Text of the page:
Ballad
A narrative poem written in 4 line stanzas, characterized by swift action and narrated in a direct style.

Elegy
A lyric poem that laments the dead.

Epic
a long narrative poem written in elevated style which present the adventures of characters of high position and episodes that are important to the history of a race or nation

Free verse
Poetry that does not have a regular meter or rhyme scheme

Lyric Peom
a type of poem characterized by brevity, compression, and the expression of feeling.

Narrative Poem
a poem that tells a story

Ode
A long, stately poem in stanzas of varied length, meter, and form. Usually a serious poem on an exalted subject.

Sonnet—Shakespearean and Petrarchan
In its basic definition, a sonnet is a rhyming poem of fourteen lines with ten syllables per line, generally written in iambic pentameter meaning there is the rhythm ti-tum; ti-tum; ti-tum. Although there are many different varieties, the two most common variations of sonnets are; the English sonnet- popularised by William Shakespeare, and the Italian sonnet- or sometimes referred to as the Petrarchan sonnet due to the first major practitioner Francesco Petrarch.The Shakespearean or English sonnet is arranged as three quatrains and a final couplet, rhyming abab cdcd efef gg. The Petrarchan or Italian sonnet divides into two parts: an eight-line octave and a six-line sestet, rhyming abba abba cde cde or abba abba cd cd cd. More sophisticated than your average rhyming poetry, the sonnet is sometimes considered to be the most accessible of classic forms.

Caesura
a break or pause (usually for sense) in the middle of a verse line.

Couplet
A pair of rhymed lines that may or may not constitute a separate stanza in a poem.

Enjambment
A run-on line of poetry in which logical and grammatical sense carries over from one line into the next. An enjambed line differs from an end-stopped line in which the grammatical and logical sense is completed within the line.

Foot( type of pattern)
A metrical unit composed of stressed and unstressed syllables.

Iamb (one type of foot)
An unstressed syllable followed by a stressed one, as in to-DAY.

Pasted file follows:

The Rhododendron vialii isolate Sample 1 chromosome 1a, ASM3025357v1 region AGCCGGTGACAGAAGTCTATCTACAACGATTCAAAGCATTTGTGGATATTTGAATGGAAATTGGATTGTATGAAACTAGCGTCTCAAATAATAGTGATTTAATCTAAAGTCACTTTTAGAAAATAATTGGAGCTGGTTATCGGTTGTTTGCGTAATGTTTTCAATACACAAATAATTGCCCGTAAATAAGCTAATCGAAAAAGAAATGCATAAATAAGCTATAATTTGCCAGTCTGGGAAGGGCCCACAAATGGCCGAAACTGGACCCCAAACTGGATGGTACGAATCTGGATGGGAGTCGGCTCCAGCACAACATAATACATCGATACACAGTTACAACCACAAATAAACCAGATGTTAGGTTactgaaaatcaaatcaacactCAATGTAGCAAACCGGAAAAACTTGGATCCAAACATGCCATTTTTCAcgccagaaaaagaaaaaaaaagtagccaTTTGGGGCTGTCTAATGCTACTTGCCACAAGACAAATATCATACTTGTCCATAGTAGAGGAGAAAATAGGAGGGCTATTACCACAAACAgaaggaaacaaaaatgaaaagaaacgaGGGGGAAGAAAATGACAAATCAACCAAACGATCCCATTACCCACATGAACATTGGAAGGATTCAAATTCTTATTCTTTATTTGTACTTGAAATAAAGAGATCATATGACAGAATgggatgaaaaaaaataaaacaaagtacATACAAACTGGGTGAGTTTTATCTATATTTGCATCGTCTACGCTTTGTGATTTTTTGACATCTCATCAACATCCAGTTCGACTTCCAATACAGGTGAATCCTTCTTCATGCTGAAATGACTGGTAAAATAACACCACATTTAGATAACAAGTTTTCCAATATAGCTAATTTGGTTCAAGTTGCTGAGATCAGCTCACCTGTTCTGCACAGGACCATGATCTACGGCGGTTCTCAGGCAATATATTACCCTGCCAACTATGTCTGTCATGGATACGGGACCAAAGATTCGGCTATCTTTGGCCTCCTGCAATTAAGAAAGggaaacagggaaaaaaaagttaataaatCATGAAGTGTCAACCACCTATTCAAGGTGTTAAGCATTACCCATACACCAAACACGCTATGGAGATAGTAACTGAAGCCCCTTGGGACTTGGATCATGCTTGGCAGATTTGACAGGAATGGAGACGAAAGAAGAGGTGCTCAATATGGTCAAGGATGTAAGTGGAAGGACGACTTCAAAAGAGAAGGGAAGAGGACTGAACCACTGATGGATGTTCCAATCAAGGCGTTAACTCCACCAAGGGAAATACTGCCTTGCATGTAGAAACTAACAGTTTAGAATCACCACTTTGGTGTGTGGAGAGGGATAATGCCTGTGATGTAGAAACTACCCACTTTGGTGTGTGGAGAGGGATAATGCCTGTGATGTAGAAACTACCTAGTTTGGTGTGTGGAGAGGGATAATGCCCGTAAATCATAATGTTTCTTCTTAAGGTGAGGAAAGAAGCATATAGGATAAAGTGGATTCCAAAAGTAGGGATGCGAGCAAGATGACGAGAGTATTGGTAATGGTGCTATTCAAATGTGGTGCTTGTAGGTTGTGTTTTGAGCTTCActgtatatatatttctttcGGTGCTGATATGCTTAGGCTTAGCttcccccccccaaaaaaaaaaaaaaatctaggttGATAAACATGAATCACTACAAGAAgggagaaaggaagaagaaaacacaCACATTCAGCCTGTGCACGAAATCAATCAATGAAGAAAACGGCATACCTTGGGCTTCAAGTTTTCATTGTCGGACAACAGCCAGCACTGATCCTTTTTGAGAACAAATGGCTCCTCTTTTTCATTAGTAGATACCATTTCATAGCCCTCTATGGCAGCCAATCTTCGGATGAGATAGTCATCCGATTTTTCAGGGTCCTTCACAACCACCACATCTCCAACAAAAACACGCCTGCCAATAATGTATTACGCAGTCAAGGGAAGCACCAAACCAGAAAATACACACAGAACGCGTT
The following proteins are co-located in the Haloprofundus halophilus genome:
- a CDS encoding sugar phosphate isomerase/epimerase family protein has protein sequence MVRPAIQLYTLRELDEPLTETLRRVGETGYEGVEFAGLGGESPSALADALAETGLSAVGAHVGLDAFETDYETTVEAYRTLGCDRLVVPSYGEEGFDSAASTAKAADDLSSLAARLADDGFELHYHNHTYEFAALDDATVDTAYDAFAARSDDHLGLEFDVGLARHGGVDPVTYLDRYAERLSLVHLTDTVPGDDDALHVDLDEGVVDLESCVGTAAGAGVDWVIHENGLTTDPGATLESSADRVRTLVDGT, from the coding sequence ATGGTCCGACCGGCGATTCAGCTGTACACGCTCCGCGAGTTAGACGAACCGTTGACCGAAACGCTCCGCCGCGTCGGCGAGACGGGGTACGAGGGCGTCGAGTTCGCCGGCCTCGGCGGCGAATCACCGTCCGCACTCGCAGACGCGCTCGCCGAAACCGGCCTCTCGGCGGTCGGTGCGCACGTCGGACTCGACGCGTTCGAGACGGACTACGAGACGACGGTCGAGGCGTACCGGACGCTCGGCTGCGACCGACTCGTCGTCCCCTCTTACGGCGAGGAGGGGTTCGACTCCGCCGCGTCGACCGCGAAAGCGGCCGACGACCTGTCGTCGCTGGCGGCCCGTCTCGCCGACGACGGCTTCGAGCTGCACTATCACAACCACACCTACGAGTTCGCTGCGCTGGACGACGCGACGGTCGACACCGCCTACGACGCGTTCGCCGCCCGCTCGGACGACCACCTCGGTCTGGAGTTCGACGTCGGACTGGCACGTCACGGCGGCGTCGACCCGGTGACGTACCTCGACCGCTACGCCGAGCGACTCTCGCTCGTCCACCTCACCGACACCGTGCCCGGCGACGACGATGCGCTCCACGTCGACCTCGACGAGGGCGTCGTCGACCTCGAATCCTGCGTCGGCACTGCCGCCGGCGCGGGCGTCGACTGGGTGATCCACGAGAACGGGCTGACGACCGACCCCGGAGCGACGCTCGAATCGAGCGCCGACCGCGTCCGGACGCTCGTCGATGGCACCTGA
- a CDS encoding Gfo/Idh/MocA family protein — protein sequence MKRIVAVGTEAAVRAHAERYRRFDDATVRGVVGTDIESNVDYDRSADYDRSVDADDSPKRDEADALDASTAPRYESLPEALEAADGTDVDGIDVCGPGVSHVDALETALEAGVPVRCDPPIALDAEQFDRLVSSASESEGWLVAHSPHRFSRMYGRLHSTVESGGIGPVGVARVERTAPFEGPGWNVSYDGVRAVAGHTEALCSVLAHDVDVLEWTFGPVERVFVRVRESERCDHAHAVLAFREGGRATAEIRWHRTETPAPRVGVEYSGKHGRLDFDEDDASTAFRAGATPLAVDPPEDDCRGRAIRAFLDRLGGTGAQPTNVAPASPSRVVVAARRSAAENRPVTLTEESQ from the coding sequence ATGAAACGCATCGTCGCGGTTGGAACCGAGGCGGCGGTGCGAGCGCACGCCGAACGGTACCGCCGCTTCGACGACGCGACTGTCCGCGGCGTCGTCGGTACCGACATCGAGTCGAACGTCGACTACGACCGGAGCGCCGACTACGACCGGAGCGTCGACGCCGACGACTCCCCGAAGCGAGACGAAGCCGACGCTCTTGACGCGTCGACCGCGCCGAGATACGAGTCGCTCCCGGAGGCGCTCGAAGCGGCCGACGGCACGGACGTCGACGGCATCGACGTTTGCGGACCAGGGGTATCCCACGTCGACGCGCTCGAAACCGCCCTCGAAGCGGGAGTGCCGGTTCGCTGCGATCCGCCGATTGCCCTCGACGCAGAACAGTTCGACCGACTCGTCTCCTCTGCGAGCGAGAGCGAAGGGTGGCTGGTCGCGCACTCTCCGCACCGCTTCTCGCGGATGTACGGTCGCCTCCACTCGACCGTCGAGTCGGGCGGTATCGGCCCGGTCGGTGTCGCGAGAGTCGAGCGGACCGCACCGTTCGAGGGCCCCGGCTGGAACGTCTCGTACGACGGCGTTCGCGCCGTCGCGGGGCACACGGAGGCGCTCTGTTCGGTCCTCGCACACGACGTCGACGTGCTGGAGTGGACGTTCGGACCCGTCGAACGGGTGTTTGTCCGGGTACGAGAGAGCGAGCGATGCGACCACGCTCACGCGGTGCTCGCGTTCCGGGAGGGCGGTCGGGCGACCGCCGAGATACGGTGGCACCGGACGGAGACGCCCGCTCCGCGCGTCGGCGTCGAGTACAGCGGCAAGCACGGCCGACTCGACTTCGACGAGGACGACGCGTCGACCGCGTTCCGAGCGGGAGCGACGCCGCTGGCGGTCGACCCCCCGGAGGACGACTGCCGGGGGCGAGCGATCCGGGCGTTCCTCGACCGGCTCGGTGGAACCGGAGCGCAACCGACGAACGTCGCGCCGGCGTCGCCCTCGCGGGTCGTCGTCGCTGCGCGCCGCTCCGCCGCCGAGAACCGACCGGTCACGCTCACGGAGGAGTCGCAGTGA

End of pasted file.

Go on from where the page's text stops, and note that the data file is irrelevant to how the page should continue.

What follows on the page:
Meter(# of patterns)
the measured pattern of the rhythmic accents in poems.

Octave
An eight-line unit, which may constitute a stanza; or a section of a poem, as in the octave of a sonnet.

Quatrain
A four-line stanza in a poem, the first four lines and the second four lines in a Petrachan sonnet. A Shakespearean sonnet contains three quatrains followed by a couplet.

Sestet
A six-line unit of verse constituting a stanza or section of a poem; the last six lines of an Italian sonnet.

Stanza
A division or unit of a poem that is repeated in the same form–either with similar or identical patterns or rhyme and meter, or with variations from one stanza to another.

Alliteration
The repetition of consonant sounds, especially at the beginning of words.

Assonance
The repetition of similar vowel sounds in a sentence or a line of poetry or prose.

Onomatopoeia
The use of words to imitate the sounds they describe. Words such as buzz and crack are onomatopoetic.

Rhyme
The matching of final vowel or consonant sounds in two or more words.

Rhyme scheme
The pattern of words that sound alike on the ends.

Rhythm
The recurrence of accents or stress in lines of verse.

Refrain
The repetition of a similar phrase, line, or group of lines repeated throughout a poem usually in the same place and usually after every stanza.

Internal Rhyme
a rhyme created by 2 or more words in the same line of verse.

Repetition
the use of a line, word, or group of words more than once.

Allusion
A brief reference to some person, historical event, work of art, or Biblical or mythological situation or character

Apostrophe
Speaking directly to a real or imagined listener or inanimate object; addressing that person or
thing by name.

Connotation
The associations called up by a word that goes beyond its dictionary meaning. Poets, especially, tend to use words rich in connotation.

Figurative Language
A form of language use in which writers and speakers convey something other than the literal meaning of their words. Examples include hyperbole or exaggeration, litotes or understatement, simile and metaphor, which employ comparison, and synecdoche and metonymy, in which a part of a thing stands for the whole.

Denotation
The dictionary definition of the word.

Hyperbole
A figure of speech involving exaggeration.

Image and Imagery
An image is a word or phrase that appeals to one or more of the five senses. Imagery is the writer’s use of words to re-create sensory experiences, such as to create a picture in your mind.

Metaphor
a comparison btw essentially unlike things without an explicitly comparative word such as like or as.

Personification
The endowment of inanimate objects or abstract concepts with animate or living qualities.

Simile
A figure of speech involving a comparison btw unlike things using like, as , or as though.

Symbol
An object or action in a literary work that means more than itself, that stands for something beyond itself.

Tone
The implied attitude of a writer toward the subject and characters of a work.

Theme
The central message or life application of the work.